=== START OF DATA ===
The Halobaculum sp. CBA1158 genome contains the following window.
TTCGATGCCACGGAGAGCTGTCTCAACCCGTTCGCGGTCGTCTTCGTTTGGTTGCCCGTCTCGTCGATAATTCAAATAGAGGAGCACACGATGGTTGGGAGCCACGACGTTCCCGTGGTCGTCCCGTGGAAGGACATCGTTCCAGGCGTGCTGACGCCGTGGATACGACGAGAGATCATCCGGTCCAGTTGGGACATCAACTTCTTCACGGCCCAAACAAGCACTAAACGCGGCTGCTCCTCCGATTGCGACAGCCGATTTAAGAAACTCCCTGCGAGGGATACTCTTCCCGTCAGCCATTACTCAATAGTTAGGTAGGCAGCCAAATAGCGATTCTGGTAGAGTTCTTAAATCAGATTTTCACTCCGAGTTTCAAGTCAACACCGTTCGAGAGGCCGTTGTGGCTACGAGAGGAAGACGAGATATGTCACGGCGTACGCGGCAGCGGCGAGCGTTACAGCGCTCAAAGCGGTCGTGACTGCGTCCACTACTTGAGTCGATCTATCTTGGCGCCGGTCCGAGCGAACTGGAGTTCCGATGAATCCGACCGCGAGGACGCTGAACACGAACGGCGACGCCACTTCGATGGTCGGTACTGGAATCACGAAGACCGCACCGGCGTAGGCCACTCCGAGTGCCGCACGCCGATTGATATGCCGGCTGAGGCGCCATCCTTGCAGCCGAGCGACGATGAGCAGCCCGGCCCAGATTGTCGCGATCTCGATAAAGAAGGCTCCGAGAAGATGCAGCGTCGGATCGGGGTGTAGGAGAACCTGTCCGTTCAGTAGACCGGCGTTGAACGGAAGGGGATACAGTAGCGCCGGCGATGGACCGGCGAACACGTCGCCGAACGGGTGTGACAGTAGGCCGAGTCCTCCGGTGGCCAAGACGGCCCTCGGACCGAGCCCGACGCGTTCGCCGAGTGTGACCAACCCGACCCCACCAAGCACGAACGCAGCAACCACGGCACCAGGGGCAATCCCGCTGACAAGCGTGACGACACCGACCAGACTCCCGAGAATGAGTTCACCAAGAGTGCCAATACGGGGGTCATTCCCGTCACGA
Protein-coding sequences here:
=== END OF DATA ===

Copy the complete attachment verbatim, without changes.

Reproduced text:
The Halobaculum sp. CBA1158 genome contains the following window.
TTCGATGCCACGGAGAGCTGTCTCAACCCGTTCGCGGTCGTCTTCGTTTGGTTGCCCGTCTCGTCGATAATTCAAATAGAGGAGCACACGATGGTTGGGAGCCACGACGTTCCCGTGGTCGTCCCGTGGAAGGACATCGTTCCAGGCGTGCTGACGCCGTGGATACGACGAGAGATCATCCGGTCCAGTTGGGACATCAACTTCTTCACGGCCCAAACAAGCACTAAACGCGGCTGCTCCTCCGATTGCGACAGCCGATTTAAGAAACTCCCTGCGAGGGATACTCTTCCCGTCAGCCATTACTCAATAGTTAGGTAGGCAGCCAAATAGCGATTCTGGTAGAGTTCTTAAATCAGATTTTCACTCCGAGTTTCAAGTCAACACCGTTCGAGAGGCCGTTGTGGCTACGAGAGGAAGACGAGATATGTCACGGCGTACGCGGCAGCGGCGAGCGTTACAGCGCTCAAAGCGGTCGTGACTGCGTCCACTACTTGAGTCGATCTATCTTGGCGCCGGTCCGAGCGAACTGGAGTTCCGATGAATCCGACCGCGAGGACGCTGAACACGAACGGCGACGCCACTTCGATGGTCGGTACTGGAATCACGAAGACCGCACCGGCGTAGGCCACTCCGAGTGCCGCACGCCGATTGATATGCCGGCTGAGGCGCCATCCTTGCAGCCGAGCGACGATGAGCAGCCCGGCCCAGATTGTCGCGATCTCGATAAAGAAGGCTCCGAGAAGATGCAGCGTCGGATCGGGGTGTAGGAGAACCTGTCCGTTCAGTAGACCGGCGTTGAACGGAAGGGGATACAGTAGCGCCGGCGATGGACCGGCGAACACGTCGCCGAACGGGTGTGACAGTAGGCCGAGTCCTCCGGTGGCCAAGACGGCCCTCGGACCGAGCCCGACGCGTTCGCCGAGTGTGACCAACCCGACCCCACCAAGCACGAACGCAGCAACCACGGCACCAGGGGCAATCCCGCTGACAAGCGTGACGACACCGACCAGACTCCCGAGAATGAGTTCACCAAGAGTGCCAATACGGGGGTCATTCCCGTCACGA
Protein-coding sequences here: